J. L. BELL is a Massachusetts writer who specializes in (among other things) the start of the American Revolution in and around Boston. He is particularly interested in the experiences of children in 1765-75. He has published scholarly papers and popular articles for both children and adults. He was consultant for an episode of History Detectives, and contributed to a display at Minute Man National Historic Park.

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Saturday, November 17, 2018

“The town was altogether under the government & controul of the military power”

One of the things that Bostonians found most irritating about the British army regiments who arrived in the fall of 1768 was how they posted armed guards around town.

There were sentries at the gate on the narrow Neck to the mainland. There were sentries in front of major government buildings like the Province House, where the royal governor lived, and at the houses that commanders rented for themselves. That meant armed soldiers were standing at some of the busiest corners of the town.

Yesterday I quoted the Whigs’ “Journal of Occurrences” huffing about rude and even violent guards on the Neck and elsewhere.

On 5 December Samuel Adams as “Vindex” complained in the Boston Gazette:
I Can very easily believe that the officers of the regiments posted in this town, have been inform’d by our good friends [i.e., royal officials] that the inhabitants are such a rude unpolish’d kind of folks, as that they are in danger, at least of being affronted during their residence here; and therefore their placing centinels at their respective dwellings seems to be a natural precaution, and under that apprehension may be a necessary step to guard their persons from injury.

Or if it be only a piece of respect or homage every where shown to the superior officers of the army, it is a matter which concerns no other persons that I know of, I am sure it is no concern of mine: In this view it is a military custom, in no way interfering with, obstructing or infringing the common rights of the community.

But when these gentlemens attendants take upon them to call upon every one, who passes by, to know Who comes there as the phrase is, I take it to be in the highest degree impertinent, unless they can shew a legal authority for so doing.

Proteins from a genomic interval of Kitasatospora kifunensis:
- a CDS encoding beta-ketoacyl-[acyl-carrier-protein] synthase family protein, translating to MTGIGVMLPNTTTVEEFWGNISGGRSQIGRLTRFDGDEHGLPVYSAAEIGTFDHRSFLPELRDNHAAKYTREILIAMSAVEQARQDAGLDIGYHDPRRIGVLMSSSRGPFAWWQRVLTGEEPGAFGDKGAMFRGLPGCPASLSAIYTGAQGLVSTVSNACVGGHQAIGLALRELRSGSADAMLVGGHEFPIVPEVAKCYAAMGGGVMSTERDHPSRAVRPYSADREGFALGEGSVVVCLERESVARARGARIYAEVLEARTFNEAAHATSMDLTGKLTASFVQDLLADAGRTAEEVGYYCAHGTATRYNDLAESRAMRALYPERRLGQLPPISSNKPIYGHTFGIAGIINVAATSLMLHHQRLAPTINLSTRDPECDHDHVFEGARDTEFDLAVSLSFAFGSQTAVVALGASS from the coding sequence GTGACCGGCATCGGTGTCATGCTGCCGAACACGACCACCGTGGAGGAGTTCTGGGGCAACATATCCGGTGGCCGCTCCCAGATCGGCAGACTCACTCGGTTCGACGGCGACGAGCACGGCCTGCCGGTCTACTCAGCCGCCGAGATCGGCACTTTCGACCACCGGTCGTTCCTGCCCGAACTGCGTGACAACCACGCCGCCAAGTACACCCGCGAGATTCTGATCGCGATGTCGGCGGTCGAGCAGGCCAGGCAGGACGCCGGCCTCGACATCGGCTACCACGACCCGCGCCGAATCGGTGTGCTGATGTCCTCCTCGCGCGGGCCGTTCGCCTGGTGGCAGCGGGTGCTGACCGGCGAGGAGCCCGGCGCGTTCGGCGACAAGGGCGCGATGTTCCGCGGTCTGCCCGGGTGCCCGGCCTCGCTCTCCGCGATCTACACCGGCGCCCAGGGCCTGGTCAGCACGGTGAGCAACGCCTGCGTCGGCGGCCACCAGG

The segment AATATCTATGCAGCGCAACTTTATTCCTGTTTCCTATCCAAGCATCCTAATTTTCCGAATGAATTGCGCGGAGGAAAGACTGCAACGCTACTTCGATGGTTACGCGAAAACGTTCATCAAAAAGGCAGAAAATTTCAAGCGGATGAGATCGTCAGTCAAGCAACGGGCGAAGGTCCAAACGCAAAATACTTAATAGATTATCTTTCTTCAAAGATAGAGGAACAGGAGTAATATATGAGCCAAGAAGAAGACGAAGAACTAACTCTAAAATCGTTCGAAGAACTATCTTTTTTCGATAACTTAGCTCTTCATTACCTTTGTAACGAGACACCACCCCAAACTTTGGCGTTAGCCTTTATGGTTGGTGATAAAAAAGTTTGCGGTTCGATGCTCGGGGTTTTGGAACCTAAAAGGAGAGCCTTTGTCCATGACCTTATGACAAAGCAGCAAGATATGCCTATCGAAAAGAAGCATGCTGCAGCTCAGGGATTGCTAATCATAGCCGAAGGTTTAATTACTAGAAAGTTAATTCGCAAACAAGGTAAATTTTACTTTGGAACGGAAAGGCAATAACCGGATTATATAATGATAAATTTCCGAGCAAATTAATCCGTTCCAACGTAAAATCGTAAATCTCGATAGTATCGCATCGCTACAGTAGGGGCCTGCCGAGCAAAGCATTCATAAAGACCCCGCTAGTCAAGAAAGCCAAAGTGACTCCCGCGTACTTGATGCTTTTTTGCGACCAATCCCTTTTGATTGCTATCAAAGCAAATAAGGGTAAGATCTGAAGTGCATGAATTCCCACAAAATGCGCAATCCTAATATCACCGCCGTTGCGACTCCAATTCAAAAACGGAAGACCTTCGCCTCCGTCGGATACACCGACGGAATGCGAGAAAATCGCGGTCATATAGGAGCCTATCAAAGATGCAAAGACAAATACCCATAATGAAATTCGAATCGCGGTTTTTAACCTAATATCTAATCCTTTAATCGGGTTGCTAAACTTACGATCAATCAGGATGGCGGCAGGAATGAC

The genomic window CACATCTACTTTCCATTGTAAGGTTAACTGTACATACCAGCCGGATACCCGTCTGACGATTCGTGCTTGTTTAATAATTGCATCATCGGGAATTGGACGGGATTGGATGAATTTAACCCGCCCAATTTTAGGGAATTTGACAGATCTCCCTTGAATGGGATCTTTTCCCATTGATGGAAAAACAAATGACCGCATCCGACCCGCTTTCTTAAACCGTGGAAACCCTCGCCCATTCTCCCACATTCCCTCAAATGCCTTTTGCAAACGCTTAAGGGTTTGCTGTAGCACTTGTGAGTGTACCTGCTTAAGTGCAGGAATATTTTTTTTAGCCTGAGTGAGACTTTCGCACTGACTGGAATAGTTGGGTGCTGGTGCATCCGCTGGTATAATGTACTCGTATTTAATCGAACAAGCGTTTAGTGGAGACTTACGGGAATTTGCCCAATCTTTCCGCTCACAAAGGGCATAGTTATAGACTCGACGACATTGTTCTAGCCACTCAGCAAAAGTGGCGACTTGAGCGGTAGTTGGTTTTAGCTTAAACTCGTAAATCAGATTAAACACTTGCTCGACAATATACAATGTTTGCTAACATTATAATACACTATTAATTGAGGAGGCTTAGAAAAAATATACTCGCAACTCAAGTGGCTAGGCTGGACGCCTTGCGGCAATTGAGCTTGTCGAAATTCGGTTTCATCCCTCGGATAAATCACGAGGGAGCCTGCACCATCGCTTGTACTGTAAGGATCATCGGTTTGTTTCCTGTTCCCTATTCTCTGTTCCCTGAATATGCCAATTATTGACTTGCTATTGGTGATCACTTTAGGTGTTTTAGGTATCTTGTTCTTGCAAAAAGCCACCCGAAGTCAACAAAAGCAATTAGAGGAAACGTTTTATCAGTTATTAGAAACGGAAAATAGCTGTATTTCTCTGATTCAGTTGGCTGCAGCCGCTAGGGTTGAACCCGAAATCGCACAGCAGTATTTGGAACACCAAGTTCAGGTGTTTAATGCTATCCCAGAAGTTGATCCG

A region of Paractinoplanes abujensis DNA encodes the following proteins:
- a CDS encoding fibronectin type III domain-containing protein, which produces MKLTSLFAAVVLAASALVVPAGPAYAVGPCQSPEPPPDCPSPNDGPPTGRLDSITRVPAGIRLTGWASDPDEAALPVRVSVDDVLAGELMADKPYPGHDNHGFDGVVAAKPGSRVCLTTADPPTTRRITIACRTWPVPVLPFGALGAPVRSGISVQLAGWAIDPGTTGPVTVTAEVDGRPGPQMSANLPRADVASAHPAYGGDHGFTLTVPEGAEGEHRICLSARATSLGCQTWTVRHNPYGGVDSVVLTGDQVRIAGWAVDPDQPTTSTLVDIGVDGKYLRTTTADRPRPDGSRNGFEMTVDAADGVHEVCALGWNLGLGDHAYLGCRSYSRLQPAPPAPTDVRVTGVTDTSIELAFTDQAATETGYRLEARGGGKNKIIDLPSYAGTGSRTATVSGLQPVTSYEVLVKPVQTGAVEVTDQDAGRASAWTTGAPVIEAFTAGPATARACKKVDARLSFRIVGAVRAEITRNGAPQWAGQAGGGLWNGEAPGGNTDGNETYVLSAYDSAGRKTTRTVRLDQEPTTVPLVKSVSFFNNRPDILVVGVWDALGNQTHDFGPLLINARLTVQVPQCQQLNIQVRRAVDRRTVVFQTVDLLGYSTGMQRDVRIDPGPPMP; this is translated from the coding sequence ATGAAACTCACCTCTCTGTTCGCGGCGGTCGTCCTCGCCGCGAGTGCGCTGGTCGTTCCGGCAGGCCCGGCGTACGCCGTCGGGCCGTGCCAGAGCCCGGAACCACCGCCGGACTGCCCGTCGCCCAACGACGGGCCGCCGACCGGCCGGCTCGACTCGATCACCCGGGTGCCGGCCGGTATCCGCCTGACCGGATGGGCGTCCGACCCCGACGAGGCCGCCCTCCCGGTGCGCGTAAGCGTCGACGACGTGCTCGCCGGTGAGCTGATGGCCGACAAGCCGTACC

There is something in it, which looks as if the town was altogether under the government & controul of the military power: And as long as the inhabitants are fully perswaded that this is not the case at present, and moreover hope and believe that it never will, it has a natural tendency to irritate the minds of all who have a just sense of honor, and think they have the privilege of walking the streets without being controul’d.
When the regiments first arrived in Boston, the royal authorities had been worried about locals rising up and attacking those men. But there was no rebellion. Indeed, the Whigs themselves worked to channel public anger into political, not physical, resistance.

So why did the army command keep the sentries out stopping everyone coming into and leaving the town or passing major landmarks? Sure, that provided more protection, but it also exacerbated people’s anger, which could only lead to more trouble in the future.

Part of the answer is that setting up sentry posts is what armies did. It was how garrisons worked. It kept the men occupied, trained, and alert.

But another part of the answer is that the commanders weren’t really trying to stop civilians. They were trying to stop deserters from their regiments.

On 1 November the “Journal of Occurrences” reported:
The last night a soldier passed the guards, at the south part of the town, and was haled, but not answering, they followed and fired at him several times, and being impeded in running by the sea-weed on the beach, he was taken and brought back to the guards: This man was present at the execution [of Richard Eames] in the morning, but nothing is like to prevent desertion while the troops remain in this place.
The army was thus locked in a vicious cycle. The Crown had ordered those regiments to keep peace inside Boston, not out on Castle Island. But being stationed in a populous town made it easier for soldiers to escape. Which meant the army had to set up sentries, search parties, and firing squads to stop deserters. Which angered the civilian population and only made it harder to keep the peace in Boston.

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